Hospital Safety and Complexity
Hospital Safety and Complexity
In spite of almost Herculean efforts to improve hospital safety,
results seem at best to be underwhelming.1-4 Why should this be so? In
2001 Plsek and Greenhalgh pointed out that we deal with complex systems.5
It therefore seems reasonable to wonder whether a failure to employ the
Sciences of Complex Systems and Networks6-8 may have something to do with
this. Perhaps as we improve what we do it is matched by complexity and the
outcome is less than fully rewarding.
Transmission of multiple antibiotic resistant organisms (MROs) in
hospitals continues to be a major problem and Vancomycin-resistant
Entercoccus is in many places the current number one villain. It is
reasonable to wonder whether, until we understand more fully the
underlying network structure of transmission,6 we will really be able to
make progressive inroads into MROs.
It has been shown that waiting lists9 have a power law
distribution.10 It seems not unlikely that other events in hospitals such
as length of stay and medication errors may have power law distributions.
This may be important for analyzing and understanding these data. Uncommon
low probability high impact events are likely to occur more commonly in
our hospitals than conventional statistical approaches based on Gaussian
Although investigation of major adverse events often reveals a trail
of pre-existing malfunction, it is a characteristic of complex systems
that low probability high impact events may occur seemingly without prior
cause and therefore to be unpredictable. If an adverse event is
unpredictable, the only defense must be generic. We must make our systems
more sustainable and resilient.12 Resilience involves such things as
modularity, diversity and, above all, some redundancy. Hospitals have
often been reformed to make them more "efficient" and "productive". Highly
efficient complex systems are known to be vulnerable to failure. Nature
makes its complex systems more resilient by building in some redundancy.11
We desperately need to know the correct balance of efficiency and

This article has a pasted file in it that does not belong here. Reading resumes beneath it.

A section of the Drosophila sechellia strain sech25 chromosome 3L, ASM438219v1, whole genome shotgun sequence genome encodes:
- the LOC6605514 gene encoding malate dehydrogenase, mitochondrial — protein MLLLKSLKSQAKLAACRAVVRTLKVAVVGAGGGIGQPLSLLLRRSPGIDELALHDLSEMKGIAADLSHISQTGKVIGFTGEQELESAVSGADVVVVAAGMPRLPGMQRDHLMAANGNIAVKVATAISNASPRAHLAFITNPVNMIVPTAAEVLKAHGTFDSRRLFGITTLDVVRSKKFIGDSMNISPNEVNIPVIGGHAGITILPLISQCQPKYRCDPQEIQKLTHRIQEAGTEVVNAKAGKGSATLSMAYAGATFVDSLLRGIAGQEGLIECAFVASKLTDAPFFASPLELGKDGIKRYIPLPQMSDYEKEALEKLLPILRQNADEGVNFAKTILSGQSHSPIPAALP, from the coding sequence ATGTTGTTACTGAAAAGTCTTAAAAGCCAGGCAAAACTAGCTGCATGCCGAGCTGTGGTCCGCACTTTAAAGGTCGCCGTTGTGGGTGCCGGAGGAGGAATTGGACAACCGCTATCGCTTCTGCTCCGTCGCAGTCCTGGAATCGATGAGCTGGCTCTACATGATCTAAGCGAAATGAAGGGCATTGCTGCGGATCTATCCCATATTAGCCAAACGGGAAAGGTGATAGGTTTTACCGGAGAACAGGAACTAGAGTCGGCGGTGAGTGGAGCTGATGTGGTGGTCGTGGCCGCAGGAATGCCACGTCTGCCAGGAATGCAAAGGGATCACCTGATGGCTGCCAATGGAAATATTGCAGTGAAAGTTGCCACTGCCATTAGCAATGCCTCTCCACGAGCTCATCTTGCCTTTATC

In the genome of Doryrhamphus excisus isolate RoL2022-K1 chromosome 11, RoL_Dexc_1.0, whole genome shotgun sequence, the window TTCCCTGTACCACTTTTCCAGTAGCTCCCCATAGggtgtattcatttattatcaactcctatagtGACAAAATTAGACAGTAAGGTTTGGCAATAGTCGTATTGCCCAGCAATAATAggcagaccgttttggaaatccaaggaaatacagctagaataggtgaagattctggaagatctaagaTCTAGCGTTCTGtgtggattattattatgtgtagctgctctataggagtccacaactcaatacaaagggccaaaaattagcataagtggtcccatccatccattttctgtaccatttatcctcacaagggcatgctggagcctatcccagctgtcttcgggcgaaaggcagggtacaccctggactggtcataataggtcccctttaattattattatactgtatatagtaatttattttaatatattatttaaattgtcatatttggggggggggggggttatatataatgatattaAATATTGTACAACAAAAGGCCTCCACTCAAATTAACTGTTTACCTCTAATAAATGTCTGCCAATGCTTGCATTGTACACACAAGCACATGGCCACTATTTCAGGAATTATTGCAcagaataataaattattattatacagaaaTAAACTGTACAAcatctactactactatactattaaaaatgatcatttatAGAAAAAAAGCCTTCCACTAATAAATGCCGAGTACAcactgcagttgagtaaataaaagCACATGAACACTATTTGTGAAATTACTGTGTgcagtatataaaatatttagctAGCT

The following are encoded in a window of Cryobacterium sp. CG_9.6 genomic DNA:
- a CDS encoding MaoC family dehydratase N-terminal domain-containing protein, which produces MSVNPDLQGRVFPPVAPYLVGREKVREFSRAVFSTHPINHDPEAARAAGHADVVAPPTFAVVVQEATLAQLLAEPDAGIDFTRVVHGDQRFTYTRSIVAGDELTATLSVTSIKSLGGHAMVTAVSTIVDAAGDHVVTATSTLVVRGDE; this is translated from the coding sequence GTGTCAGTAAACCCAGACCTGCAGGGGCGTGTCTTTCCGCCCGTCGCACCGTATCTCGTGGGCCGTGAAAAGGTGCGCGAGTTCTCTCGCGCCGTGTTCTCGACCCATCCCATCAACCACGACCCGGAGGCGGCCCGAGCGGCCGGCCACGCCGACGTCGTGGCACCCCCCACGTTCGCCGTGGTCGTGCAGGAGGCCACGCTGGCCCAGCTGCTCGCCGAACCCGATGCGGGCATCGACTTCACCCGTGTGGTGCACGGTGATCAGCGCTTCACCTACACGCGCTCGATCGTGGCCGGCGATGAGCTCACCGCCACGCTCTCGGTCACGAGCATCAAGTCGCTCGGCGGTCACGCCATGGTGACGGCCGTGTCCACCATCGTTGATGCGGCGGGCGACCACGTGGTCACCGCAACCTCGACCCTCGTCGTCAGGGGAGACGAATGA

redundancy. For example, if we run hospitals at near 100% capacity they
are probably going to spend a not inconsiderable part of their time fixing
problems that are related to their efficiency. There appears to be good
evidence that bed occupancy rates between 80% and 85% work better.
Pronovost and his colleagues1 have noted the importance of "bottom-
up" approaches. This is readily understandable in the work of Ostrom13 on
cooperative behaviour, and in complex system emergence and self-
1. Pronovost P, Berenholtz S and Morlock L "Is quality of care
improving in the UK?" BMJ 2011;342:c6646.
2. Benning A, Dixon-Woods M, Nwulu U, Ghaleb M, et al "Multiple
component patient safety intervention in English hospitals: controlled
evaluation of second phase" BMJ 2011;342:d199.
3. Benning A, Ghaleb M, Suokas A, Dixon-Woods M, et al "Large scale
organizational intervention to improve patient safety in four UK
hospitals: mixed method evaluation" BMJ 2011;342:d195.
4. Landrigan C, Parry G, Bones C, Hackbarth A, et al "Temporal trends
in rates of patient harm resulting from medical care" NEJM 2010;363:2124-
5. Plsek P and Greenhalgh T "The challenge of complexity in health
care" British Medical Journal 2001;323:625-8.
6. Watts D "Six Degrees" London, Vintage Books 2004, especially
7. Mitchell M "Complexity" New York, Oxford University Press 2009.
8. Cioffi-Revilla C "Computational social science" WIREs
Computational Statistics 2010;2:259-71.
9. Papadopoulos M, Hadjitheodossiou M, Chrysostomou C Hardwidge C and
Bell A "Is the national health service at the edge of chaos?" Journal of
the Royal Society of Medicine 2001;94:613-6.
10. Brown C and Liebovitch L "Fractal Analysis" Thousand Oaks
California, Sage Publications, 2010.
11. Taleb N "The Black Swan" 2nd ed. Camberwell, Penguin Books 2010.
12. Orrell D "Economyths" London, Icon Books 2010, especially chapter
13. Ostrom E "A general framework for analyzing sustainability of
socio-economical systems" SCIENCE 2009;325:419-422.
Competing interests: No competing interests